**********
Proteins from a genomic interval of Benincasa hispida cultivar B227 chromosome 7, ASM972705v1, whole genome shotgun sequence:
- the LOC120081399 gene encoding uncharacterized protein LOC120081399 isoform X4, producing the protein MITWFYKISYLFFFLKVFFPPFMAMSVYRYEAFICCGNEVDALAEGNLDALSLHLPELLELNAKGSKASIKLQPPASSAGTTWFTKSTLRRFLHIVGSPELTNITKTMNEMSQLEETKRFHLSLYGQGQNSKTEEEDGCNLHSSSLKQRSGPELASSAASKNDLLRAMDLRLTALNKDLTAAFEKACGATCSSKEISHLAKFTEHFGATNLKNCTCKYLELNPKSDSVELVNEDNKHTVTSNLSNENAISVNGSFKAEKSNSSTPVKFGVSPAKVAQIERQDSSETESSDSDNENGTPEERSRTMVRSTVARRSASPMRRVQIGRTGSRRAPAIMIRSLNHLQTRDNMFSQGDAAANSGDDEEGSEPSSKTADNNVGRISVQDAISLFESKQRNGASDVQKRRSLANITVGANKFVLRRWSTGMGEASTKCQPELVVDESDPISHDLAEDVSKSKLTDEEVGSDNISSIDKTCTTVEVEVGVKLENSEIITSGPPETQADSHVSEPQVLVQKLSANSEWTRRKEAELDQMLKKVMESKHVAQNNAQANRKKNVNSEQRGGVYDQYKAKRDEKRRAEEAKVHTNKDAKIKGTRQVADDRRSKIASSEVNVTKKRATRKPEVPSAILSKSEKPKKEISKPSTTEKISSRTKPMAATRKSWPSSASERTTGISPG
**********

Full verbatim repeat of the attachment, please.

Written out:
Proteins from a genomic interval of Benincasa hispida cultivar B227 chromosome 7, ASM972705v1, whole genome shotgun sequence:
- the LOC120081399 gene encoding uncharacterized protein LOC120081399 isoform X4, producing the protein MITWFYKISYLFFFLKVFFPPFMAMSVYRYEAFICCGNEVDALAEGNLDALSLHLPELLELNAKGSKASIKLQPPASSAGTTWFTKSTLRRFLHIVGSPELTNITKTMNEMSQLEETKRFHLSLYGQGQNSKTEEEDGCNLHSSSLKQRSGPELASSAASKNDLLRAMDLRLTALNKDLTAAFEKACGATCSSKEISHLAKFTEHFGATNLKNCTCKYLELNPKSDSVELVNEDNKHTVTSNLSNENAISVNGSFKAEKSNSSTPVKFGVSPAKVAQIERQDSSETESSDSDNENGTPEERSRTMVRSTVARRSASPMRRVQIGRTGSRRAPAIMIRSLNHLQTRDNMFSQGDAAANSGDDEEGSEPSSKTADNNVGRISVQDAISLFESKQRNGASDVQKRRSLANITVGANKFVLRRWSTGMGEASTKCQPELVVDESDPISHDLAEDVSKSKLTDEEVGSDNISSIDKTCTTVEVEVGVKLENSEIITSGPPETQADSHVSEPQVLVQKLSANSEWTRRKEAELDQMLKKVMESKHVAQNNAQANRKKNVNSEQRGGVYDQYKAKRDEKRRAEEAKVHTNKDAKIKGTRQVADDRRSKIASSEVNVTKKRATRKPEVPSAILSKSEKPKKEISKPSTTEKISSRTKPMAATRKSWPSSASERTTGISPG